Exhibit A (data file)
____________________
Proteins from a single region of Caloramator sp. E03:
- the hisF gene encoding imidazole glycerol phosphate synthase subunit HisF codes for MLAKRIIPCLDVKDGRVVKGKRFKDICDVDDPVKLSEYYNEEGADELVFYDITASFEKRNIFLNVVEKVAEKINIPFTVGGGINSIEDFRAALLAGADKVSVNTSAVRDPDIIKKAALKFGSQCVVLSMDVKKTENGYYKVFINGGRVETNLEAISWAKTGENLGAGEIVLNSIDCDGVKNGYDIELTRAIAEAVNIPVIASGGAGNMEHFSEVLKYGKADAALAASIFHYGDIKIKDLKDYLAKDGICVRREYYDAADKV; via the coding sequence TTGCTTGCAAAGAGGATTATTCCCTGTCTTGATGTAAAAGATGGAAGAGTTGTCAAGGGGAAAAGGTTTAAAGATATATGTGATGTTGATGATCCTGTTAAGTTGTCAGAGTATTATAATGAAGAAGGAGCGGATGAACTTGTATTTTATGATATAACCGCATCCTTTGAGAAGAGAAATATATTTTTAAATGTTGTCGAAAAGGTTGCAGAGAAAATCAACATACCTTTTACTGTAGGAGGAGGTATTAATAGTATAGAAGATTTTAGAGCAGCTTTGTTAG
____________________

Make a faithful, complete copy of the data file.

Proteins from a single region of Caloramator sp. E03:
- the hisF gene encoding imidazole glycerol phosphate synthase subunit HisF codes for MLAKRIIPCLDVKDGRVVKGKRFKDICDVDDPVKLSEYYNEEGADELVFYDITASFEKRNIFLNVVEKVAEKINIPFTVGGGINSIEDFRAALLAGADKVSVNTSAVRDPDIIKKAALKFGSQCVVLSMDVKKTENGYYKVFINGGRVETNLEAISWAKTGENLGAGEIVLNSIDCDGVKNGYDIELTRAIAEAVNIPVIASGGAGNMEHFSEVLKYGKADAALAASIFHYGDIKIKDLKDYLAKDGICVRREYYDAADKV; via the coding sequence TTGCTTGCAAAGAGGATTATTCCCTGTCTTGATGTAAAAGATGGAAGAGTTGTCAAGGGGAAAAGGTTTAAAGATATATGTGATGTTGATGATCCTGTTAAGTTGTCAGAGTATTATAATGAAGAAGGAGCGGATGAACTTGTATTTTATGATATAACCGCATCCTTTGAGAAGAGAAATATATTTTTAAATGTTGTCGAAAAGGTTGCAGAGAAAATCAACATACCTTTTACTGTAGGAGGAGGTATTAATAGTATAGAAGATTTTAGAGCAGCTTTGTTAG